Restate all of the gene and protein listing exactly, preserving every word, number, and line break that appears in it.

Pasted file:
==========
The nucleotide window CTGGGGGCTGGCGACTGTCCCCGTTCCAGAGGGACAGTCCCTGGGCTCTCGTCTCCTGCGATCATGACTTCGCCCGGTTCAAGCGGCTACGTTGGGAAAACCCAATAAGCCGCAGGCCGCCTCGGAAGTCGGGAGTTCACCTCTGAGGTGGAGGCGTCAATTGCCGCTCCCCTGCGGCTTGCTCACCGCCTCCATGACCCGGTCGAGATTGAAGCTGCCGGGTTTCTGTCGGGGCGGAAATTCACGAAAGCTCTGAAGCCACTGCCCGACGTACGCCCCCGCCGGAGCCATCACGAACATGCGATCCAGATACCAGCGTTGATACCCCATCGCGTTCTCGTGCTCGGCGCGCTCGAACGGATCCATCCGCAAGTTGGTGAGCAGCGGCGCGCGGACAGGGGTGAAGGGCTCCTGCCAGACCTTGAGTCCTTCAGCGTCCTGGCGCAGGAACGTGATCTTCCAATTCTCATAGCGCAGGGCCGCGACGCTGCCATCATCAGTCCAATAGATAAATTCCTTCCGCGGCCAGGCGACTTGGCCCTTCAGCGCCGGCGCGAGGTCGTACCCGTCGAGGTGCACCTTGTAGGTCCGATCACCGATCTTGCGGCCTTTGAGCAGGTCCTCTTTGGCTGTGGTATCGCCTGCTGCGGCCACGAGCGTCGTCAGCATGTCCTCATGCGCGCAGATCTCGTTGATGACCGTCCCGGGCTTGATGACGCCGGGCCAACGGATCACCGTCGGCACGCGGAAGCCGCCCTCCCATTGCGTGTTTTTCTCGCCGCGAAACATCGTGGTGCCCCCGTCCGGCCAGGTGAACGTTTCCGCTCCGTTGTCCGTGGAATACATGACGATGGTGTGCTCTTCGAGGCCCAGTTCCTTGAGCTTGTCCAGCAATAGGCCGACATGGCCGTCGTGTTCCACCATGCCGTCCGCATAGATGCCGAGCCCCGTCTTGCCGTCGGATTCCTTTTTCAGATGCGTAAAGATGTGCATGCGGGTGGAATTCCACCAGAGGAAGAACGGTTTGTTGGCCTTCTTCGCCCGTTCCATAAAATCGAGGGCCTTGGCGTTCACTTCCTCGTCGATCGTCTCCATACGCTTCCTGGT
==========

The nucleotide window CTGGGGGCTGGCGACTGTCCCCGTTCCAGAGGGACAGTCCCTGGGCTCTCGTCTCCTGCGATCATGACTTCGCCCGGTTCAAGCGGCTACGTTGGGAAAACCCAATAAGCCGCAGGCCGCCTCGGAAGTCGGGAGTTCACCTCTGAGGTGGAGGCGTCAATTGCCGCTCCCCTGCGGCTTGCTCACCGCCTCCATGACCCGGTCGAGATTGAAGCTGCCGGGTTTCTGTCGGGGCGGAAATTCACGAAAGCTCTGAAGCCACTGCCCGACGTACGCCCCCGCCGGAGCCATCACGAACATGCGATCCAGATACCAGCGTTGATACCCCATCGCGTTCTCGTGCTCGGCGCGCTCGAACGGATCCATCCGCAAGTTGGTGAGCAGCGGCGCGCGGACAGGGGTGAAGGGCTCCTGCCAGACCTTGAGTCCTTCAGCGTCCTGGCGCAGGAACGTGATCTTCCAATTCTCATAGCGCAGGGCCGCGACGCTGCCATCATCAGTCCAATAGATAAATTCCTTCCGCGGCCAGGCGACTTGGCCCTTCAGCGCCGGCGCGAGGTCGTACCCGTCGAGGTGCACCTTGTAGGTCCGATCACCGATCTTGCGGCCTTTGAGCAGGTCCTCTTTGGCTGTGGTATCGCCTGCTGCGGCCACGAGCGTCGTCAGCATGTCCTCATGCGCGCAGATCTCGTTGATGACCGTCCCGGGCTTGATGACGCCGGGCCAACGGATCACCGTCGGCACGCGGAAGCCGCCCTCCCATTGCGTGTTTTTCTCGCCGCGAAACATCGTGGTGCCCCCGTCCGGCCAGGTGAACGTTTCCGCTCCGTTGTCCGTGGAATACATGACGATGGTGTGCTCTTCGAGGCCCAGTTCCTTGAGCTTGTCCAGCAATAGGCCGACATGGCCGTCGTGTTCCACCATGCCGTCCGCATAGATGCCGAGCCCCGTCTTGCCGTCGGATTCCTTTTTCAGATGCGTAAAGATGTGCATGCGGGTGGAATTCCACCAGAGGAAGAACGGTTTGTTGGCCTTCTTCGCCCGTTCCATAAAATCGAGGGCCTTGGCGTTCACTTCCTCGTCGATCGTCTCCATACGCTTCCTGGT